Draft Tracker: May 23

Last year, Baseball America used various installments of Draft Tracker to spotlight two-sport players like lefthander Amir Garrett, righthanders Tayler Scott and Patrick Connaughton and outfielder Brandon Magee. This installment has four two-sport guys all in one place . . .

Shaq Thompson, of, Grant HS, Sacramento

Thompson is one of the top football recruits in the nation. He was committed to California, but in January when the Bears' recruiting coordinator, Tosh Lupoi, headed north to Washington, his prize recruit followed suit.

Thompson is a 6-foot-2, 210-pound physical specimen. He'll spend most of his time on the gridiron as a safety, but also starred at Grant as a running back, kick returner and punter. Thompson's brother, Syd'Quan, is a cornerback for the Denver Broncos.

Shaq is also shows off his athletic ability on the baseball field and a team may try to persuade him to keep playing both sports—baseball in the minor leagues and football at Washington. If that happens, the team will have to be patient.

"He'd be a complete project for player development," one scout said. "But the athleticism is there. It's ridiculous how he moves and controls his body. But he's far from a baseball player. If you throw a ball in the air, he can track it down with the best of them. But as far as his routes and first step and his reads off the bat, that's going to take some time. At the plate, it's going to take a lot of patience. He has some strength and there's some bat speed there, but pitch recognition, pitch selection and having a plan in the box are far away. It would take a lot of time. Baseball's a hard game. You have to be all in, and I just don't know if he'll have the time to do that if he's playing football too."

Patrick Kivlehan, 3b, Rutgers
The coaching staff was unaware, but a future Big East triple crown winner and player of the year was attending baseball games, longing to take the field again. Kivlehan played defensive back for four years and approached the coaching staff about playing baseball.

"He showed up after football season talking about wanting to try out," assistant coach Joe Litterio said. "We did some background on him. He was a good player in high school but decided to play football in college."

Kivlehan started slowly, but his athleticism took over and he crushed opposing pitchers to the tune of .399/.484/.710 in 183 at-bats with 14 home runs and 50 RBIs. He was named Big East Player of the Year on May 22 after leading the conference in all three triple crown categories. He's the first Rutgers player to win the award since Todd Frazier in 2007.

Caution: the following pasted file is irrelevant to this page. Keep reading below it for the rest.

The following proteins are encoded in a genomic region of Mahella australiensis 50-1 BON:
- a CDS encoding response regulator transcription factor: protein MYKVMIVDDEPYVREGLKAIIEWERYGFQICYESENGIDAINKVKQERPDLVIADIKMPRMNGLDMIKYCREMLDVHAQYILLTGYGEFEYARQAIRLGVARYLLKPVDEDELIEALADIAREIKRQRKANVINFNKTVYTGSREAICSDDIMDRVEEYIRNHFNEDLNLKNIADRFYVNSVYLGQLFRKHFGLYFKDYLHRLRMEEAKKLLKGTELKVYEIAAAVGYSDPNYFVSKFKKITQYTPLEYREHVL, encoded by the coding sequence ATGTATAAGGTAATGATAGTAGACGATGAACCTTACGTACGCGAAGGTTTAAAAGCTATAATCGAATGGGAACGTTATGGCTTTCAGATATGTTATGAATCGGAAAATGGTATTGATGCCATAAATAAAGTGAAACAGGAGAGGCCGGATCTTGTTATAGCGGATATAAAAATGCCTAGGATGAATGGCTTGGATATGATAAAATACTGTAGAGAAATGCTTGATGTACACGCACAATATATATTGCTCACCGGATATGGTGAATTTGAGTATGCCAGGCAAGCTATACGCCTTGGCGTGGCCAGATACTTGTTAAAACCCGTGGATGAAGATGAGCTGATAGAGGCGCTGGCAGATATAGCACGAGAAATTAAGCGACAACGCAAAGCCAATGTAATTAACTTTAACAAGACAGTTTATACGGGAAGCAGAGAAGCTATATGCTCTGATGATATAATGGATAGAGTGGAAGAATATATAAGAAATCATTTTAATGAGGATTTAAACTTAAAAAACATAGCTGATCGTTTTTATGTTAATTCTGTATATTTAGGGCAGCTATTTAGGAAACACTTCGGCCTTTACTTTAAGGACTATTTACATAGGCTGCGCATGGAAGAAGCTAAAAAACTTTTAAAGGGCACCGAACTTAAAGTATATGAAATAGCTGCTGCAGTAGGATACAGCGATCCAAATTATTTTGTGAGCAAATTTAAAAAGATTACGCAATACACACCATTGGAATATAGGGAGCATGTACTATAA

"Looking back now, it's unbelievable what he's done in such a short time," Litterio said. "He hasn't really swung a bat in the last four years. He started off slow. You could see the potential, but you don't think this is the type of year he could have. He started to put it all together. He keeps wowing you with what he can do."

Not all scouts are sold on him translating to pro ball, but they all admit they're intrigued by what he's done with so little experience. Kivlehan is a good athlete and at least an average runner, depending on who you ask. He plays third base for Rutgers but is a better fit in the outfield. He has average to above-average power to the pull side, but showed an ability to make adjustments and go the other way late in the season.

Aaron Porter, of, La Habra (Calif.) HS
An elite football recruit for UCLA as a linebacker, Porter was garnering late buzz as a baseball prospect leading up to the draft, but he is considered an extremely difficult sign. Porter's physical 6-foot-2, 230-pound frame and athleticism evokes former Stanford outfielder and current Minnesota Vikings running back Toby Gerhart. His baseball skills are still raw, but his upside is tantalizing. He has decent feel to hit for a multi-sport athlete, but his bat still needs to develop. He flashes plus raw power and has solid-average to above-average speed. His routes in center field need refinement, but he can glide around and cover plenty of ground. His arm is below-average but playable.

Porter's two-sport status makes him a real wild card for the draft.

"He's a strong kid," one scout said. "He's a better hitter than Gerhart. He's got pretty good feel to hit, I think. He's not as fast as Gerhart was, and doesn't throw very well. But that's mostly due to the stiffness in his upper body. He's intent on football, but a couple of teams might do something."

Storm Throne, rhp, Morningside (Iowa)
Morningside hasn't had a draft pick since outfielder Kory DeHaan went in the seventh round to the Pirates in 1997. The team's most famous baseball alumnus is lefthander Paul Splitteroff, who spent 15 years in the big leagues with the Royals.

Throne is getting some attention this year. At 6-foot-7 and 245 pounds, he's hard to miss on the field. He's also the center on the basketball team, where he averaged 9.3 points, 4.3 rebounds and 19.7 minutes on Morningside's 18-13 team this season. Reports were that Throne was touching 96 mph this fall, but scouts haven't seen that kind of life lately.

Scouts have seen Throne in the 88-92 mph range this spring. He has below-average secondary stuff and is a good student, so he's considered a tough sign. If he were signable, he could be drafted in the teens.

Contributing: Conor Glassey, Nathan Rode, Aaron Fitt & Jim Callis